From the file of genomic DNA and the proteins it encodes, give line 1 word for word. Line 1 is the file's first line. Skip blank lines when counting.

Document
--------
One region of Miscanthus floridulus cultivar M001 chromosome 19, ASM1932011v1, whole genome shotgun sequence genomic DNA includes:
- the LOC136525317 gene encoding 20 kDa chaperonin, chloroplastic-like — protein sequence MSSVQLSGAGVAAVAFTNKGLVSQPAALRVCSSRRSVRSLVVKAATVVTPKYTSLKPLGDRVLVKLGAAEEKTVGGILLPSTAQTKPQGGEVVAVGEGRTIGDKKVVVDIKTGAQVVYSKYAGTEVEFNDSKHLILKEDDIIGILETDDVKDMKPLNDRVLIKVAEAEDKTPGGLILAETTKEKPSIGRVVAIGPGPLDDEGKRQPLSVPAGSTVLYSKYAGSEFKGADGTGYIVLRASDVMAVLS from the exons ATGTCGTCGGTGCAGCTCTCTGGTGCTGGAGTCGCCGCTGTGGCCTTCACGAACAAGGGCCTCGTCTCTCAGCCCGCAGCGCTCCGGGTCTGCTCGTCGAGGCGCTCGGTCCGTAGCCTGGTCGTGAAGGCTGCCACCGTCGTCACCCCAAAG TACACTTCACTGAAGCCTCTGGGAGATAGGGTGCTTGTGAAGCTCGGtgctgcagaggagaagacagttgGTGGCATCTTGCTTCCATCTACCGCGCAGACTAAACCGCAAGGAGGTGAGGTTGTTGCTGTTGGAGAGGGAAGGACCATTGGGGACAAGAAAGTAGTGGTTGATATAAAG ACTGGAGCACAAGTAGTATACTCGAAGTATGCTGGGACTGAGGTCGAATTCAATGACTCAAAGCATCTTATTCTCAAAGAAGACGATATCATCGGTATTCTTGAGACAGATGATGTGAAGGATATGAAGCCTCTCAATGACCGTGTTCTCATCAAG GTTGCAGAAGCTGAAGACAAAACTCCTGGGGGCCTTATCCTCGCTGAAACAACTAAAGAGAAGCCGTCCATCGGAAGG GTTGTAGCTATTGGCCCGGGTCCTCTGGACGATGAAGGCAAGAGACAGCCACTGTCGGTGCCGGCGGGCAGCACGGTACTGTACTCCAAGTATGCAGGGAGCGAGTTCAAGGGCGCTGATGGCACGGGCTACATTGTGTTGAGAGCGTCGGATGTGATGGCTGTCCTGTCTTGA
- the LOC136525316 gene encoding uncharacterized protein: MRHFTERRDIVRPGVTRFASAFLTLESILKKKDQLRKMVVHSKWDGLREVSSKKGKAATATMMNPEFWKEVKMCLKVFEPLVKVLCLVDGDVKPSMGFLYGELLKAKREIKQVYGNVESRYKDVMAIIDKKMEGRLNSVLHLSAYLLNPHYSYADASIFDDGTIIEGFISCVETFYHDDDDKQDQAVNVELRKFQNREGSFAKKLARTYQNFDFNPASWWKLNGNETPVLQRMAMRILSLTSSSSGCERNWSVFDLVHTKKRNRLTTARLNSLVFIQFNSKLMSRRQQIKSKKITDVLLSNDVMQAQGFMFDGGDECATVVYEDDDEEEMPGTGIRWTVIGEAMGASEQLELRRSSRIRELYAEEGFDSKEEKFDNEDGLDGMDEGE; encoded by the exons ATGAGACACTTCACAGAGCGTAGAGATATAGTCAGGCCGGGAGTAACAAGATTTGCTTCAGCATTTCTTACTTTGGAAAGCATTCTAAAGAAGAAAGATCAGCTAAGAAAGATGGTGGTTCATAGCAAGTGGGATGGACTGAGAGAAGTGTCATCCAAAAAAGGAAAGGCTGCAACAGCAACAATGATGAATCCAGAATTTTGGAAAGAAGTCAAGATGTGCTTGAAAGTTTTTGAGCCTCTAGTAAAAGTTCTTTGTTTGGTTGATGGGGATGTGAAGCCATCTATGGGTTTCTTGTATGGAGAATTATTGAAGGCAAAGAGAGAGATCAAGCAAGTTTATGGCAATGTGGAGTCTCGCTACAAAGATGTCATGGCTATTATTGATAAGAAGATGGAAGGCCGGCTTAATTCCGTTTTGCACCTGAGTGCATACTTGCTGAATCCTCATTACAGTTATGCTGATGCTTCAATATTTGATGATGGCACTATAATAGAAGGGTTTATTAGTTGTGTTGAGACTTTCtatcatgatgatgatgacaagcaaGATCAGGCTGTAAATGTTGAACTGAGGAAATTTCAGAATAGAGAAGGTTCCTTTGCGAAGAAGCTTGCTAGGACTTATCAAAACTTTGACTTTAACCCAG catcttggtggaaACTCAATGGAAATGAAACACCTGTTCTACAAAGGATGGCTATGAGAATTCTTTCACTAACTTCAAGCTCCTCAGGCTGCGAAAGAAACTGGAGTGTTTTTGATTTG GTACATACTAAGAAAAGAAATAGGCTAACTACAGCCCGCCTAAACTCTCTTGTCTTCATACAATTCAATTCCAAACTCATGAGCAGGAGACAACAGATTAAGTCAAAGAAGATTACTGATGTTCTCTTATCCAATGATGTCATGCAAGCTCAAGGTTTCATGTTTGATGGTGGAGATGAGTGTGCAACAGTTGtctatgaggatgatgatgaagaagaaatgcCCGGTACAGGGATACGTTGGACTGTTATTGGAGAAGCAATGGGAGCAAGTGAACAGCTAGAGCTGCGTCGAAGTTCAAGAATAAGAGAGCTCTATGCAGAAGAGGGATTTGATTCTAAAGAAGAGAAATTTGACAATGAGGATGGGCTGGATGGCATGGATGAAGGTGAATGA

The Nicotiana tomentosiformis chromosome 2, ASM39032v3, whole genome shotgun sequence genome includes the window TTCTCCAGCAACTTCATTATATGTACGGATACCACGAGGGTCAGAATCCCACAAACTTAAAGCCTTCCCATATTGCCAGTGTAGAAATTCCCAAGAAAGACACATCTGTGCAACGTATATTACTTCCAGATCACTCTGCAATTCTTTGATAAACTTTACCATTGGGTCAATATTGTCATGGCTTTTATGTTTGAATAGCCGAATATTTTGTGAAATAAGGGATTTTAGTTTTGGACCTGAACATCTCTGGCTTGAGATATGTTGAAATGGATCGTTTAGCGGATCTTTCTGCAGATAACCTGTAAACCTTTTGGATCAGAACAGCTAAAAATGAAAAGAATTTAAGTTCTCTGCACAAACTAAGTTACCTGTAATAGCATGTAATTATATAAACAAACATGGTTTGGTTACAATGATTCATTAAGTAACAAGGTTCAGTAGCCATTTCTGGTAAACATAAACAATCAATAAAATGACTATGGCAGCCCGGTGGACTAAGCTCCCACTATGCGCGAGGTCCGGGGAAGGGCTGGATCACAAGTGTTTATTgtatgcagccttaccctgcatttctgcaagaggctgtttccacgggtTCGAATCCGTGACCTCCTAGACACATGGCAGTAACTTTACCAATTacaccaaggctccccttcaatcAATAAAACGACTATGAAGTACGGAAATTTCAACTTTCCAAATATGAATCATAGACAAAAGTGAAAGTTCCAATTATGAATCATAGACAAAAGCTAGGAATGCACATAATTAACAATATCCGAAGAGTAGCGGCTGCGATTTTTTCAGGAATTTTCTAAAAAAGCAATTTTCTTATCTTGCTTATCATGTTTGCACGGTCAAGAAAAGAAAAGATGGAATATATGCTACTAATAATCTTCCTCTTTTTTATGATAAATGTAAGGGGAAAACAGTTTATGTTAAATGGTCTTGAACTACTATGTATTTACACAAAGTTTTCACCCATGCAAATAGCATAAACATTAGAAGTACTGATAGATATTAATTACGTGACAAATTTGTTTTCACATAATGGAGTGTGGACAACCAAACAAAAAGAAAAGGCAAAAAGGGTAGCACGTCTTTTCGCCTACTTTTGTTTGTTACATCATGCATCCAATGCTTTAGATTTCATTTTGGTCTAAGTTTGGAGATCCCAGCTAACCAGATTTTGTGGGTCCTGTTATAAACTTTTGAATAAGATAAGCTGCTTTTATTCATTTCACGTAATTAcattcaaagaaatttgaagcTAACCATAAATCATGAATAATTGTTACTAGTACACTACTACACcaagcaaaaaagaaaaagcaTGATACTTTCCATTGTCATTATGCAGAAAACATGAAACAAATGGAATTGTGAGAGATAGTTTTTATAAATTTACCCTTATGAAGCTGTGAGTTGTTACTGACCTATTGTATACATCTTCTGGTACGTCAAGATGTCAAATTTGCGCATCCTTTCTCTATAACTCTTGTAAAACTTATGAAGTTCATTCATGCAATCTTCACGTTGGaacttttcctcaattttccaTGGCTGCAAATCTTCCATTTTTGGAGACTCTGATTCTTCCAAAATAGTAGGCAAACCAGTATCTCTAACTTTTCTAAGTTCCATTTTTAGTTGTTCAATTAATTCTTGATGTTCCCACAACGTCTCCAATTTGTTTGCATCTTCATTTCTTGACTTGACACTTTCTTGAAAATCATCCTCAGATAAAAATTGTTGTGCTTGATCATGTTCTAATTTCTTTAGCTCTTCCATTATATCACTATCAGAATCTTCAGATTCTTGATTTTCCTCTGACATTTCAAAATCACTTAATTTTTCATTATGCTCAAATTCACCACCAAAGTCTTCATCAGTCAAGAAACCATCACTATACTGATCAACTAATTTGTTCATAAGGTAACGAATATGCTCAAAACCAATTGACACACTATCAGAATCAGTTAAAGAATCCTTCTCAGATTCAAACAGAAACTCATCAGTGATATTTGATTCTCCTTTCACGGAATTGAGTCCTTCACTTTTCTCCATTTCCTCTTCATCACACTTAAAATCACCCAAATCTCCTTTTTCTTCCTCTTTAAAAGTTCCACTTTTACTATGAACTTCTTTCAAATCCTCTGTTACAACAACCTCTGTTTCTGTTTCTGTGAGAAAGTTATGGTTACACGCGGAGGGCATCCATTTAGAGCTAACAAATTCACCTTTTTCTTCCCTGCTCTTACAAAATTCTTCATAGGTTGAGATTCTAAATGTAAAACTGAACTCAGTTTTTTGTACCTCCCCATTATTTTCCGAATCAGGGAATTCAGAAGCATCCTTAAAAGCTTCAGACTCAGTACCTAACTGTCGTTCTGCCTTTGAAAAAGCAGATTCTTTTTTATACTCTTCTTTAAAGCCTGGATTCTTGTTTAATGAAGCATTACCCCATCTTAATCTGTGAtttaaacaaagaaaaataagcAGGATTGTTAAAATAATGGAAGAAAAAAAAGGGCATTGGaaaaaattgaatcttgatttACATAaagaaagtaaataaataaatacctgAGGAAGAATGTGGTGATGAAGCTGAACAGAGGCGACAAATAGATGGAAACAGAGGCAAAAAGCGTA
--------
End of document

One region of Miscanthus floridulus cultivar M001 chromosome 19, ASM1932011v1, whole genome shotgun sequence genomic DNA includes: